The great thing about Fantasia is the variety of films that are selected and curated. Sure, it’s primarily genre films for genre lovers, but with the ongoing global Covid-19 pandemic there’s been a boon of experimental films that have opened up (or even re-opened) the collective way in which we can experience genre films. It’s created a new creative renaissance.

With isolation has come some new perspectives and using tools like Zoom, Skype, and social media platforms to heighten anxiety and terror, three films have risen to the top of this year’s festival in terms of using these tools to open up new ways to express narratives and in turn heighten our sense of dread…in a good way of course.

“We’re All Going to the World’s Fair” is the story of an online game that takes some unexpected turns for our lead, Casey. The World’s Fair Challenge seems like any other online challenge, but throws some curveballs you don’t quite seem coming. The world of the Internet can be a scary and lonely place, whether is CreepyPasta lore, ASMR oddness, or just randomly meeting strangers online, it’s an weird world to find yourself in all alone with only your thoughts. But following Casey through her melancholy trip through the Internet challenge is shocking, namely one scene in particular, and probably all too relatable.

In the film “#Blue_Whale” we find ourselves in the darkest corners of online horror; a game where the end goal is to alienate and ultimately kill yourself. It’s a twisted journey based on actual events that may have lead to over 100 deaths across Eastern Europe. The film uses social media, live streaming, and our private chats like a butcher knife to cut into your brain and hopefully scare the shit out of you. In the vein of other films like “Searching” and “Unfriended,” “Whale” may come off like a gimmick film, but it gets under your skins and stays there.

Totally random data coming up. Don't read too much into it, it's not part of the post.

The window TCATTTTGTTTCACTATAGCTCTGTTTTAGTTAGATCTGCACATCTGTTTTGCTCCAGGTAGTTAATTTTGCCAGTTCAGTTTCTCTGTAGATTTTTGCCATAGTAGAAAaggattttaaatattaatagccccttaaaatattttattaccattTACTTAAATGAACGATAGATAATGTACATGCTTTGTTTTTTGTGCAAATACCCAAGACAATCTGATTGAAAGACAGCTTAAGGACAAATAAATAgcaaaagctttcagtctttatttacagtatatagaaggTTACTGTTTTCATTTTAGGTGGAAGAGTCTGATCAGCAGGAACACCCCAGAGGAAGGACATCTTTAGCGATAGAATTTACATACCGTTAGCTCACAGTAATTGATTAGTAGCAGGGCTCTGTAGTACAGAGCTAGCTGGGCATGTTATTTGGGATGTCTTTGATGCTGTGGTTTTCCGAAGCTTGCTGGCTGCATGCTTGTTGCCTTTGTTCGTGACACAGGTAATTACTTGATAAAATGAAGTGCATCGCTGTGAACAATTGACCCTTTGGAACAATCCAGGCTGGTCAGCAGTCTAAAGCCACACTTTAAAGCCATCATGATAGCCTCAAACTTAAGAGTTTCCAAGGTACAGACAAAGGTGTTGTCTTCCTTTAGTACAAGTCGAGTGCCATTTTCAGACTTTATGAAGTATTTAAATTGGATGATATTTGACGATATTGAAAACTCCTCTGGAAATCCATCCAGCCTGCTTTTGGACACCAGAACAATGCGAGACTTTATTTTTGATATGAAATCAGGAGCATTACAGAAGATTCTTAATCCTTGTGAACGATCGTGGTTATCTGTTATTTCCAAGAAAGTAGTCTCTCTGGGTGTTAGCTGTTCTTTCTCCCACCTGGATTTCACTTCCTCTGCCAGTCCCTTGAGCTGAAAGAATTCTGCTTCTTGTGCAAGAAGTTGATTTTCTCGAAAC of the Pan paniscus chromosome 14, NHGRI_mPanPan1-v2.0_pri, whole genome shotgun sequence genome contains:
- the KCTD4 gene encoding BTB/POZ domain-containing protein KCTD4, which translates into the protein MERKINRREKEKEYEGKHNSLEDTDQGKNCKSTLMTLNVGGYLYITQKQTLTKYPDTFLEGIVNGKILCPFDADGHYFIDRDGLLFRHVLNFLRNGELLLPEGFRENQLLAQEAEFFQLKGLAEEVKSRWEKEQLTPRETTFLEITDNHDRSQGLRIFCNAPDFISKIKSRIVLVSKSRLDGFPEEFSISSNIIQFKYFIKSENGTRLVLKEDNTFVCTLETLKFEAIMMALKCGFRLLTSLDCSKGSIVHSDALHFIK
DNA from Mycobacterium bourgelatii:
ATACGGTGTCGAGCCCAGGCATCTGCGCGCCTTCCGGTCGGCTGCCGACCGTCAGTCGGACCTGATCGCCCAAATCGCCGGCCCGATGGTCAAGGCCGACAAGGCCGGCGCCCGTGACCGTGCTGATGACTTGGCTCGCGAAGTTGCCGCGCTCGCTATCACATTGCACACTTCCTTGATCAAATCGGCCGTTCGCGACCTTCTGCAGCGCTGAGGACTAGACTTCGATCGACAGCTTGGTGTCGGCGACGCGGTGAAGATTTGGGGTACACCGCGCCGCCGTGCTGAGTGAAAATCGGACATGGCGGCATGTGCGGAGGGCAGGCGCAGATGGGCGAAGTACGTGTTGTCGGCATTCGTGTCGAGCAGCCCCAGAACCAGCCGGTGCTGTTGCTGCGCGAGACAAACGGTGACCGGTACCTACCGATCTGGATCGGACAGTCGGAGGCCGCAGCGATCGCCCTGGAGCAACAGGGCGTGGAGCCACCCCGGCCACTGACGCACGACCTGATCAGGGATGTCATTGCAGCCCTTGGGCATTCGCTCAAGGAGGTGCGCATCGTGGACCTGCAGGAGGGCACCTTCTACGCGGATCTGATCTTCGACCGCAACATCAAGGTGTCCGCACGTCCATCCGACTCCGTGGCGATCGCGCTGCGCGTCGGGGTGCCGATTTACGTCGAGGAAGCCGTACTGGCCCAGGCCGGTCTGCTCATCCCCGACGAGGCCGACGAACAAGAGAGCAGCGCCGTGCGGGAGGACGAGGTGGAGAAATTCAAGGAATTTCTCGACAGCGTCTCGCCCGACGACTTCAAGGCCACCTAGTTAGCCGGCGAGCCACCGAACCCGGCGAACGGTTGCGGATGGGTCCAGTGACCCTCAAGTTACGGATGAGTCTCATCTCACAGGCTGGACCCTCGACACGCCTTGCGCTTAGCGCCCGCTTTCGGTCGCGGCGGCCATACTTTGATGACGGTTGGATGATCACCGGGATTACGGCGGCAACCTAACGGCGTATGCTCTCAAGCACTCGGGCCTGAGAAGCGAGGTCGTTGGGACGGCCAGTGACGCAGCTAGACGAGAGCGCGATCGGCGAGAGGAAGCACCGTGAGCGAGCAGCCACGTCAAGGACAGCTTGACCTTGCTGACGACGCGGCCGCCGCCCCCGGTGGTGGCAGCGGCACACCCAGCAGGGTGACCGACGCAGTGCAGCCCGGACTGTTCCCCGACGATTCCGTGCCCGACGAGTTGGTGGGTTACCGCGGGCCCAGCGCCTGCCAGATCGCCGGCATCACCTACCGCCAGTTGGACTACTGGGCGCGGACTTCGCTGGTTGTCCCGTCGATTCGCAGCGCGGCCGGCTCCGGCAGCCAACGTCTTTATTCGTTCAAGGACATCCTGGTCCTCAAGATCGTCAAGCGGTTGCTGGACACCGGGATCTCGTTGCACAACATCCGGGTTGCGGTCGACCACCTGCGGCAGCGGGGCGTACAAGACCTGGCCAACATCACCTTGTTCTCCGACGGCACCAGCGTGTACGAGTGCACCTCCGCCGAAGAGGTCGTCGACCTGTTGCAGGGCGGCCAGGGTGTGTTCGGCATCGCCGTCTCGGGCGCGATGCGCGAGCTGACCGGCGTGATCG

As if we don’t have enough problems to worry about with online suicide pacts, creeps in chat rooms, and just the constant doom-scrolling of our own creation, now we have to worry about monsters. Well, capsule monsters that is, so it’s not as bad.

“The 12 Day Tale of the Monster That Died in 8” is what I would call a Japanese fairy tale about the loneliness of our time in lockdown and isolation during the Covid-19 pandemic and how a few people decided to be idealistic and have a little hope that kaiju would descend upon our current Hellscape and save us. “Tale” is a slice of life that is both silly, but all together sweet and sentimental. There is hope beyond the despair of being in lockdown and away from the people we love. It just makes you feel good, even if you hate how hopefully people can be. Hope is all we have sometimes. Hope and monsters with wings that is.

While the global pandemic has truly been a bummer, the fact that we’ve been able to reset our creative minds and use what’s around us to create art that doesn’t rely on a $100+ Million budget is a breath of fresh air.

Want to see what I’m going on about? Check out the links below:

We’re All Going to the World’s Fair


The 12 Day Tale of the Monster That Died in 8

Fantasia Fest 2021 runs this year from August 5th to the 25th.

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